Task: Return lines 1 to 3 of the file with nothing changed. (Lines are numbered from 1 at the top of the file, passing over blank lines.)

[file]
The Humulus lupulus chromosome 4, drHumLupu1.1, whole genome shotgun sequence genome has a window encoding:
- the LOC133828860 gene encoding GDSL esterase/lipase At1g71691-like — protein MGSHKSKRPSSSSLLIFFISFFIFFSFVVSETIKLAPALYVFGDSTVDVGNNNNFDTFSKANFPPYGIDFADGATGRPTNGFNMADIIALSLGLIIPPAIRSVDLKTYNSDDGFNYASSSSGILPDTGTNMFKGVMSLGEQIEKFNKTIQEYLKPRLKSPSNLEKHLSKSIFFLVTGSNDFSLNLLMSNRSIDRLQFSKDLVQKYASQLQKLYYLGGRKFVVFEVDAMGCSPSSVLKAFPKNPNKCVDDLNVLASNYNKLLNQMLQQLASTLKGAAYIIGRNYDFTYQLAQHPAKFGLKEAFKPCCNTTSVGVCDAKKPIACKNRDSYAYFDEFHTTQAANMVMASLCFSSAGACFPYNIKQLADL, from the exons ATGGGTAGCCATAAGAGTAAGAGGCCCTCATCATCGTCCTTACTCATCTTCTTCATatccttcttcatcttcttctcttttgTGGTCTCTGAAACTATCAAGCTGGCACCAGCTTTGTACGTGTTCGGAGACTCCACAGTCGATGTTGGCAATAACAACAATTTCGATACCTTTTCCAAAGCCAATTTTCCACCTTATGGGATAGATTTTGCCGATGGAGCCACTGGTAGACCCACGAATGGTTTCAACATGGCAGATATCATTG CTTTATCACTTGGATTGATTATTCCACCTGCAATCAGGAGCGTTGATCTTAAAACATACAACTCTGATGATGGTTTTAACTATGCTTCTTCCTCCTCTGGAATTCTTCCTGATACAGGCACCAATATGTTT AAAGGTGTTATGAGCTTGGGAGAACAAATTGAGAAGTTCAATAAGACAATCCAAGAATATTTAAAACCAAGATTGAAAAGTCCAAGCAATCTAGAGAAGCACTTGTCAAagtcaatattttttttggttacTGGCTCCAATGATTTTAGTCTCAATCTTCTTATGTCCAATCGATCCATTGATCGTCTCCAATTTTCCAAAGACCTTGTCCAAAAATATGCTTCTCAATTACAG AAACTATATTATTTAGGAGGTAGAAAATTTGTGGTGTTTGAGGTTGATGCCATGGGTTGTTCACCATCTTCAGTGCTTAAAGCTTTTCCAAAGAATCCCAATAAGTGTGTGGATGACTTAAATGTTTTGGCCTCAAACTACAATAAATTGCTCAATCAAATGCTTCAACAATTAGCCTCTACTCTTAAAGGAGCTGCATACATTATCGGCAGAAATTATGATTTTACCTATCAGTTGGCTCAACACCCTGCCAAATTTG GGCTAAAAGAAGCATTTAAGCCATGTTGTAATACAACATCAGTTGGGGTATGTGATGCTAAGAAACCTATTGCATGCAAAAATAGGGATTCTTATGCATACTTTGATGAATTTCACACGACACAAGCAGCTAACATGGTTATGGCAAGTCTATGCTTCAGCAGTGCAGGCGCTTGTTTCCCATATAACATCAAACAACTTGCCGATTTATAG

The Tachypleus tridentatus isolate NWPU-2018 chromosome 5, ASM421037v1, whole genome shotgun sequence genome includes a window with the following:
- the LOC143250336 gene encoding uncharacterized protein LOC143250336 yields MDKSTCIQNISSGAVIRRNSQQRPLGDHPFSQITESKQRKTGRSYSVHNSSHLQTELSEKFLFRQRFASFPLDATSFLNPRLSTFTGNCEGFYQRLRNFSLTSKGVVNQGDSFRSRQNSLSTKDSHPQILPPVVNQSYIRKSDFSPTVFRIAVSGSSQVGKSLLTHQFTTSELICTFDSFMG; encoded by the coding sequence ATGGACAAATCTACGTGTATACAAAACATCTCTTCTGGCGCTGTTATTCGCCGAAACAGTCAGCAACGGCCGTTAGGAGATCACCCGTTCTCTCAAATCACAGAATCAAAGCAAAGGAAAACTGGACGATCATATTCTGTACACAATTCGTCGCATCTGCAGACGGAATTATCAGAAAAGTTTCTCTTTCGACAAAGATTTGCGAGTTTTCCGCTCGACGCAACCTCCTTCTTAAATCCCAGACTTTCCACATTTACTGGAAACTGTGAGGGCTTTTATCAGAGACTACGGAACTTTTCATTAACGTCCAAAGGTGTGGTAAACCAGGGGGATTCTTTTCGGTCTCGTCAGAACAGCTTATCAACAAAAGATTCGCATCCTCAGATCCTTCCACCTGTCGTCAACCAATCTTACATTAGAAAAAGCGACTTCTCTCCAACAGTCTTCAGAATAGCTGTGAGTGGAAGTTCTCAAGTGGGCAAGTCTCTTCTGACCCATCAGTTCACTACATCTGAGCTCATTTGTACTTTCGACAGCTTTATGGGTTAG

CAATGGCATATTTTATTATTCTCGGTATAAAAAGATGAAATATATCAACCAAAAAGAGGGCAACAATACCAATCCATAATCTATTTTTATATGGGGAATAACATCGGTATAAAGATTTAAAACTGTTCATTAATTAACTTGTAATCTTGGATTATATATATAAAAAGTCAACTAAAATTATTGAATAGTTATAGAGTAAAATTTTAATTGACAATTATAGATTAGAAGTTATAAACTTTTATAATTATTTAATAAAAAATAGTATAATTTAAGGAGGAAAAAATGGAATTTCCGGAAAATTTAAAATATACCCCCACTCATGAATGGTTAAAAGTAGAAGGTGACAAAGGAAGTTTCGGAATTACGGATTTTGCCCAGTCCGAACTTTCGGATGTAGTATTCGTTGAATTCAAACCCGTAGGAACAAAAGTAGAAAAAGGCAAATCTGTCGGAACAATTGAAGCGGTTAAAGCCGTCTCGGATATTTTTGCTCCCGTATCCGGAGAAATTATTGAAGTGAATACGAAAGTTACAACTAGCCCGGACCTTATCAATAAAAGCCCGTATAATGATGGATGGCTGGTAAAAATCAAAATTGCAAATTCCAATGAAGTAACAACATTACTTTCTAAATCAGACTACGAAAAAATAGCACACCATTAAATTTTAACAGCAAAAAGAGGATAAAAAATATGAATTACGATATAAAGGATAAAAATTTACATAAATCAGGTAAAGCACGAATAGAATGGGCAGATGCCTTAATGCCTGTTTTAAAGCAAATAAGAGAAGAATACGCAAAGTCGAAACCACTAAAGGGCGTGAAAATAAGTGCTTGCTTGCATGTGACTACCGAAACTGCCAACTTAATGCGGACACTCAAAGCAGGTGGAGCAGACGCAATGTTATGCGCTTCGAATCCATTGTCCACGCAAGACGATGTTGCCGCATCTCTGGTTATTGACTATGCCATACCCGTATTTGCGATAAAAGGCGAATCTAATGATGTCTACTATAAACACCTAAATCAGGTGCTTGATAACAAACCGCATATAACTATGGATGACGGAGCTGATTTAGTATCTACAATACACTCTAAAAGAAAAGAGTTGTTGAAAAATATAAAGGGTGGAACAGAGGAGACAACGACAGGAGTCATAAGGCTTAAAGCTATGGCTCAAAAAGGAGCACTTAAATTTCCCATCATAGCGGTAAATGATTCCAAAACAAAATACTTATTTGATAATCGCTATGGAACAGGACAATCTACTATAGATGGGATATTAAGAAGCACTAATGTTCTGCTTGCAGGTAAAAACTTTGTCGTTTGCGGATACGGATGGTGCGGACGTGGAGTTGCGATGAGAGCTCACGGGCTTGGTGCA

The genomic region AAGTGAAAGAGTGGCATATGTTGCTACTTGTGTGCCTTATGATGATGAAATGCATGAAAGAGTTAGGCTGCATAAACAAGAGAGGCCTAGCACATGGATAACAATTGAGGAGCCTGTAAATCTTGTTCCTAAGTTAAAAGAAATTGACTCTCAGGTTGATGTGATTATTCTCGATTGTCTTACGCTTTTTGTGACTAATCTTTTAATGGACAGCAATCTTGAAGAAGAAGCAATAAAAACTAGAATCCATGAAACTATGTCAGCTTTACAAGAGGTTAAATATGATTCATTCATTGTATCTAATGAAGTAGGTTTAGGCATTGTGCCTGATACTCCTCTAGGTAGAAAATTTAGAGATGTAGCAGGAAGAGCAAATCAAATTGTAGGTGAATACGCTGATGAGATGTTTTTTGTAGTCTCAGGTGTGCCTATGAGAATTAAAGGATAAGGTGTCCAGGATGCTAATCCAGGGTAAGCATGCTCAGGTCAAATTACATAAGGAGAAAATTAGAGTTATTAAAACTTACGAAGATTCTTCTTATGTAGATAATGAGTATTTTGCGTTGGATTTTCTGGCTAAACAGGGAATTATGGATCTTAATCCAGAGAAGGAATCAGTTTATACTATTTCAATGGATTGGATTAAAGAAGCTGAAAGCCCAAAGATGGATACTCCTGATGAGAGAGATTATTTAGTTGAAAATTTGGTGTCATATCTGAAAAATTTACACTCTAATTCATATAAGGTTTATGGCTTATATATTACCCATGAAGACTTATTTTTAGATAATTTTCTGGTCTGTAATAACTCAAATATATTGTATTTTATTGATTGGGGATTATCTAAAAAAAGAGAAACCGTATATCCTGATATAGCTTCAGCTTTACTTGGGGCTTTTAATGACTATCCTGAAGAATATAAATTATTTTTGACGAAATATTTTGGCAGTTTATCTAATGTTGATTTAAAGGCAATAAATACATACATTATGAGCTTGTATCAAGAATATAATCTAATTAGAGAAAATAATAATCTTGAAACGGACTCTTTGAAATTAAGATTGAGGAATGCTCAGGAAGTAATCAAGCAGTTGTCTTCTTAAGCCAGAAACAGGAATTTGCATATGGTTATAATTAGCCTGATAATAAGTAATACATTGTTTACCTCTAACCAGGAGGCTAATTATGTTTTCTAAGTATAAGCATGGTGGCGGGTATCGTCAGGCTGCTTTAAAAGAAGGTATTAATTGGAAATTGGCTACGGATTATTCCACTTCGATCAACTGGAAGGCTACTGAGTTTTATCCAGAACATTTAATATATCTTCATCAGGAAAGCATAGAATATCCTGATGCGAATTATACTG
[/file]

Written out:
The Humulus lupulus chromosome 4, drHumLupu1.1, whole genome shotgun sequence genome has a window encoding:
- the LOC133828860 gene encoding GDSL esterase/lipase At1g71691-like — protein MGSHKSKRPSSSSLLIFFISFFIFFSFVVSETIKLAPALYVFGDSTVDVGNNNNFDTFSKANFPPYGIDFADGATGRPTNGFNMADIIALSLGLIIPPAIRSVDLKTYNSDDGFNYASSSSGILPDTGTNMFKGVMSLGEQIEKFNKTIQEYLKPRLKSPSNLEKHLSKSIFFLVTGSNDFSLNLLMSNRSIDRLQFSKDLVQKYASQLQKLYYLGGRKFVVFEVDAMGCSPSSVLKAFPKNPNKCVDDLNVLASNYNKLLNQMLQQLASTLKGAAYIIGRNYDFTYQLAQHPAKFGLKEAFKPCCNTTSVGVCDAKKPIACKNRDSYAYFDEFHTTQAANMVMASLCFSSAGACFPYNIKQLADL, from the exons ATGGGTAGCCATAAGAGTAAGAGGCCCTCATCATCGTCCTTACTCATCTTCTTCATatccttcttcatcttcttctcttttgTGGTCTCTGAAACTATCAAGCTGGCACCAGCTTTGTACGTGTTCGGAGACTCCACAGTCGATGTTGGCAATAACAACAATTTCGATACCTTTTCCAAAGCCAATTTTCCACCTTATGGGATAGATTTTGCCGATGGAGCCACTGGTAGACCCACGAATGGTTTCAACATGGCAGATATCATTG CTTTATCACTTGGATTGATTATTCCACCTGCAATCAGGAGCGTTGATCTTAAAACATACAACTCTGATGATGGTTTTAACTATGCTTCTTCCTCCTCTGGAATTCTTCCTGATACAGGCACCAATATGTTT AAAGGTGTTATGAGCTTGGGAGAACAAATTGAGAAGTTCAATAAGACAATCCAAGAATATTTAAAACCAAGATTGAAAAGTCCAAGCAATCTAGAGAAGCACTTGTCAAagtcaatattttttttggttacTGGCTCCAATGATTTTAGTCTCAATCTTCTTATGTCCAATCGATCCATTGATCGTCTCCAATTTTCCAAAGACCTTGTCCAAAAATATGCTTCTCAATTACAG AAACTATATTATTTAGGAGGTAGAAAATTTGTGGTGTTTGAGGTTGATGCCATGGGTTGTTCACCATCTTCAGTGCTTAAAGCTTTTCCAAAGAATCCCAATAAGTGTGTGGATGACTTAAATGTTTTGGCCTCAAACTACAATAAATTGCTCAATCAAATGCTTCAACAATTAGCCTCTACTCTTAAAGGAGCTGCATACATTATCGGCAGAAATTATGATTTTACCTATCAGTTGGCTCAACACCCTGCCAAATTTG GGCTAAAAGAAGCATTTAAGCCATGTTGTAATACAACATCAGTTGGGGTATGTGATGCTAAGAAACCTATTGCATGCAAAAATAGGGATTCTTATGCATACTTTGATGAATTTCACACGACACAAGCAGCTAACATGGTTATGGCAAGTCTATGCTTCAGCAGTGCAGGCGCTTGTTTCCCATATAACATCAAACAACTTGCCGATTTATAG

The Tachypleus tridentatus isolate NWPU-2018 chromosome 5, ASM421037v1, whole genome shotgun sequence genome includes a window with the following: